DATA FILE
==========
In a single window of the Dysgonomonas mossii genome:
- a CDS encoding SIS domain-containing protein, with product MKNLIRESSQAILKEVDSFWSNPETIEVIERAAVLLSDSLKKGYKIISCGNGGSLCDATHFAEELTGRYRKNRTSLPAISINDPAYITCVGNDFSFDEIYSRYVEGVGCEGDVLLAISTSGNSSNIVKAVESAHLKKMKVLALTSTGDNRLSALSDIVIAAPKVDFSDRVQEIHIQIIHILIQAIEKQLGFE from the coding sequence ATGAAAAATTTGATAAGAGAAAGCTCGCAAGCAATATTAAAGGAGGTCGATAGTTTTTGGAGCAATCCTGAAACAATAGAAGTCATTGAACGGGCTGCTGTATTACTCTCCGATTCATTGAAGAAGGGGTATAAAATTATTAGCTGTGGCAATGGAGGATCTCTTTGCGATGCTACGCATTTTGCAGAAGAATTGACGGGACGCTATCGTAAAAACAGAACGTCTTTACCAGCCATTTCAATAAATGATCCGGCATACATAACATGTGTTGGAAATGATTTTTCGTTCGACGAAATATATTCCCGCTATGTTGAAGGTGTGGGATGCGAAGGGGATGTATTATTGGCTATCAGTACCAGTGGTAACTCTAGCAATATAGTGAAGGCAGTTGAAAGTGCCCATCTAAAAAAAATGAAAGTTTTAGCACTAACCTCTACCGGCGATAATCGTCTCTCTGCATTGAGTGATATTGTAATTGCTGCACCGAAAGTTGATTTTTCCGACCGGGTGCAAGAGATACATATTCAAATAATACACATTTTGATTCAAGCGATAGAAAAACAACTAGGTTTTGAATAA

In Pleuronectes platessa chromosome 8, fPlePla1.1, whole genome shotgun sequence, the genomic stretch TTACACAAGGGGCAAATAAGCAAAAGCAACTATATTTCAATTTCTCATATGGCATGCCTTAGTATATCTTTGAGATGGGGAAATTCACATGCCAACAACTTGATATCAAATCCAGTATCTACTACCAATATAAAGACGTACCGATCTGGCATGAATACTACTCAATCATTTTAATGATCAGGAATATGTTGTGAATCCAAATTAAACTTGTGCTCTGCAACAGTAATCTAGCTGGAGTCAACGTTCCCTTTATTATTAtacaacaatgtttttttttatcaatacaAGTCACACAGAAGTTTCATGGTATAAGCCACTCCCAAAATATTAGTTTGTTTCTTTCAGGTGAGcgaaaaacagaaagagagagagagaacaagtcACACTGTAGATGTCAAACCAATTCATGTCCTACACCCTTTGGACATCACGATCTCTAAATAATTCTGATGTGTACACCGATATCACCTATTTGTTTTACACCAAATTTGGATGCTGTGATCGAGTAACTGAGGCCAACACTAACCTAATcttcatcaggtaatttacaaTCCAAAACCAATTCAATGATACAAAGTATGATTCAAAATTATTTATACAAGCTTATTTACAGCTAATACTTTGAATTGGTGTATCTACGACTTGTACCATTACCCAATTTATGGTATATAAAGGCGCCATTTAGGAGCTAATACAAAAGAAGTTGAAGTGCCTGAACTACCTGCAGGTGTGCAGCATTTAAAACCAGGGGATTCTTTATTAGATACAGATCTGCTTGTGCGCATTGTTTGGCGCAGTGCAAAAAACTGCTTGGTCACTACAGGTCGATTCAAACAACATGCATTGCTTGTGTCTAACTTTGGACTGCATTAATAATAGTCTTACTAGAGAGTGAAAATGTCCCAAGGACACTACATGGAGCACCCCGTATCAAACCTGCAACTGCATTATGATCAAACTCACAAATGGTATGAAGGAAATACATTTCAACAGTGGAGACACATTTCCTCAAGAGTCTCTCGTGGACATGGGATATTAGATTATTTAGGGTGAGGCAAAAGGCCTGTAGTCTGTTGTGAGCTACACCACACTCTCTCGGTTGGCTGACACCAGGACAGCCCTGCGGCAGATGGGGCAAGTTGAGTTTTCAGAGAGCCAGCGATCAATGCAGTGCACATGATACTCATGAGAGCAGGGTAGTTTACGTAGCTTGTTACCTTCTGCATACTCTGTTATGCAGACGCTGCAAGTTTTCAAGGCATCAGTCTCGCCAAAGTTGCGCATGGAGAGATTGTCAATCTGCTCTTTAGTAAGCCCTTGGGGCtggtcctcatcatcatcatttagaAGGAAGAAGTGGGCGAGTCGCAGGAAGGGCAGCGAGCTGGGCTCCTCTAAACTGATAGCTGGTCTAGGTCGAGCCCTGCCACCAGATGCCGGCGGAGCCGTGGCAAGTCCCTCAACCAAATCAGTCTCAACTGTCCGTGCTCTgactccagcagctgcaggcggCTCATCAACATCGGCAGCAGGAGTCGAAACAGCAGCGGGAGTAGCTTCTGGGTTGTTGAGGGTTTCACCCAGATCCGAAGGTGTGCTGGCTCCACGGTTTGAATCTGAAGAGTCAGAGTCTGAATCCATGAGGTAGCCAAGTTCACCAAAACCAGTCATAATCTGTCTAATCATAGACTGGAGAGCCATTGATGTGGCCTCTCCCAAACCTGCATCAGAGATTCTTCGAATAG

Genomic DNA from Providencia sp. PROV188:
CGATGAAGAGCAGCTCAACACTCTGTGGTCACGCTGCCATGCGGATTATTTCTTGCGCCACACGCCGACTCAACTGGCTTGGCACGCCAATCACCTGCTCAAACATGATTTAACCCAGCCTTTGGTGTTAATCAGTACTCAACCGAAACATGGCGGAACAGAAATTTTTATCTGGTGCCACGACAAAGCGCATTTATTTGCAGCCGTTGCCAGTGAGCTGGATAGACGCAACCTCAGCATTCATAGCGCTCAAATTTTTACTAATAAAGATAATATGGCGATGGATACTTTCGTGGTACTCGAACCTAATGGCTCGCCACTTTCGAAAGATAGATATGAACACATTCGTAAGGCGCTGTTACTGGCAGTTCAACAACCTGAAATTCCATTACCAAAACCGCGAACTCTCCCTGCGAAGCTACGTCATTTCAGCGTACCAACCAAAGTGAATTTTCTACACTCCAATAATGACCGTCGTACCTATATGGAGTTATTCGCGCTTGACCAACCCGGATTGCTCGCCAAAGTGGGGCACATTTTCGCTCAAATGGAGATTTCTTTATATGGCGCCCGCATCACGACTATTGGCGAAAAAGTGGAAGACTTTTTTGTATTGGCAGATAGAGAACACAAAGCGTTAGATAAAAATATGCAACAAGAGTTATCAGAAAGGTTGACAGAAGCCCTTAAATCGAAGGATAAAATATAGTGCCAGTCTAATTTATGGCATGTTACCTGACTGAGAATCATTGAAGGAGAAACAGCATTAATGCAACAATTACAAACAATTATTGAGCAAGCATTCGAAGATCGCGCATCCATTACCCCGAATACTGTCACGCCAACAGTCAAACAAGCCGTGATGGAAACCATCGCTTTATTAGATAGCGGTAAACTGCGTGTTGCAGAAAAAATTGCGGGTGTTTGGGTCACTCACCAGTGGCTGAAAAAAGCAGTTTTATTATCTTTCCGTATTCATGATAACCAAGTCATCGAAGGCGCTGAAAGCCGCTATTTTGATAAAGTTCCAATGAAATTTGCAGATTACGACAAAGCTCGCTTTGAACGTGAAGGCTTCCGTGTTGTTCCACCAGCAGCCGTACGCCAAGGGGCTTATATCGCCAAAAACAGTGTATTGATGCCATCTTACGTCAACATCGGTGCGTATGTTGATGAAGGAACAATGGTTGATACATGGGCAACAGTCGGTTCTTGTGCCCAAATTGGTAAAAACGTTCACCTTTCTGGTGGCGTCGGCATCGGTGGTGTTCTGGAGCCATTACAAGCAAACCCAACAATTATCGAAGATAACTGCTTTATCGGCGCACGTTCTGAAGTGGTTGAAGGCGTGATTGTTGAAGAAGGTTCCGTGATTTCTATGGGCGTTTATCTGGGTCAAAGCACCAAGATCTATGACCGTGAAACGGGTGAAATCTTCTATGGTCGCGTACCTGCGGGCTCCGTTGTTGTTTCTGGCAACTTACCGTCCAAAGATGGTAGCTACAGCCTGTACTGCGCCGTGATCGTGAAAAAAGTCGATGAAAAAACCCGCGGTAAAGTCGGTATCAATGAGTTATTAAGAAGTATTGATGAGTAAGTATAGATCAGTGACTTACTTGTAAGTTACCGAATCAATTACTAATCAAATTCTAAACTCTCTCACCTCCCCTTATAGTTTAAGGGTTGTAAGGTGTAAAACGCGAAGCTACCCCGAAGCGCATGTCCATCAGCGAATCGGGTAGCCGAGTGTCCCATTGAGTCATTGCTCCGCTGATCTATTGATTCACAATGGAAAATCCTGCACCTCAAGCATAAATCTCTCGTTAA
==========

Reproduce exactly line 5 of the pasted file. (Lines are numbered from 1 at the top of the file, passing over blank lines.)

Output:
CGATGAAGAGCAGCTCAACACTCTGTGGTCACGCTGCCATGCGGATTATTTCTTGCGCCACACGCCGACTCAACTGGCTTGGCACGCCAATCACCTGCTCAAACATGATTTAACCCAGCCTTTGGTGTTAATCAGTACTCAACCGAAACATGGCGGAACAGAAATTTTTATCTGGTGCCACGACAAAGCGCATTTATTTGCAGCCGTTGCCAGTGAGCTGGATAGACGCAACCTCAGCATTCATAGCGCTCAAATTTTTACTAATAAAGATAATATGGCGATGGATACTTTCGTGGTACTCGAACCTAATGGCTCGCCACTTTCGAAAGATAGATATGAACACATTCGTAAGGCGCTGTTACTGGCAGTTCAACAACCTGAAATTCCATTACCAAAACCGCGAACTCTCCCTGCGAAGCTACGTCATTTCAGCGTACCAACCAAAGTGAATTTTCTACACTCCAATAATGACCGTCGTACCTATATGGAGTTATTCGCGCTTGACCAACCCGGATTGCTCGCCAAAGTGGGGCACATTTTCGCTCAAATGGAGATTTCTTTATATGGCGCCCGCATCACGACTATTGGCGAAAAAGTGGAAGACTTTTTTGTATTGGCAGATAGAGAACACAAAGCGTTAGATAAAAATATGCAACAAGAGTTATCAGAAAGGTTGACAGAAGCCCTTAAATCGAAGGATAAAATATAGTGCCAGTCTAATTTATGGCATGTTACCTGACTGAGAATCATTGAAGGAGAAACAGCATTAATGCAACAATTACAAACAATTATTGAGCAAGCATTCGAAGATCGCGCATCCATTACCCCGAATACTGTCACGCCAACAGTCAAACAAGCCGTGATGGAAACCATCGCTTTATTAGATAGCGGTAAACTGCGTGTTGCAGAAAAAATTGCGGGTGTTTGGGTCACTCACCAGTGGCTGAAAAAAGCAGTTTTATTATCTTTCCGTATTCATGATAACCAAGTCATCGAAGGCGCTGAAAGCCGCTATTTTGATAAAGTTCCAATGAAATTTGCAGATTACGACAAAGCTCGCTTTGAACGTGAAGGCTTCCGTGTTGTTCCACCAGCAGCCGTACGCCAAGGGGCTTATATCGCCAAAAACAGTGTATTGATGCCATCTTACGTCAACATCGGTGCGTATGTTGATGAAGGAACAATGGTTGATACATGGGCAACAGTCGGTTCTTGTGCCCAAATTGGTAAAAACGTTCACCTTTCTGGTGGCGTCGGCATCGGTGGTGTTCTGGAGCCATTACAAGCAAACCCAACAATTATCGAAGATAACTGCTTTATCGGCGCACGTTCTGAAGTGGTTGAAGGCGTGATTGTTGAAGAAGGTTCCGTGATTTCTATGGGCGTTTATCTGGGTCAAAGCACCAAGATCTATGACCGTGAAACGGGTGAAATCTTCTATGGTCGCGTACCTGCGGGCTCCGTTGTTGTTTCTGGCAACTTACCGTCCAAAGATGGTAGCTACAGCCTGTACTGCGCCGTGATCGTGAAAAAAGTCGATGAAAAAACCCGCGGTAAAGTCGGTATCAATGAGTTATTAAGAAGTATTGATGAGTAAGTATAGATCAGTGACTTACTTGTAAGTTACCGAATCAATTACTAATCAAATTCTAAACTCTCTCACCTCCCCTTATAGTTTAAGGGTTGTAAGGTGTAAAACGCGAAGCTACCCCGAAGCGCATGTCCATCAGCGAATCGGGTAGCCGAGTGTCCCATTGAGTCATTGCTCCGCTGATCTATTGATTCACAATGGAAAATCCTGCACCTCAAGCATAAATCTCTCGTTAA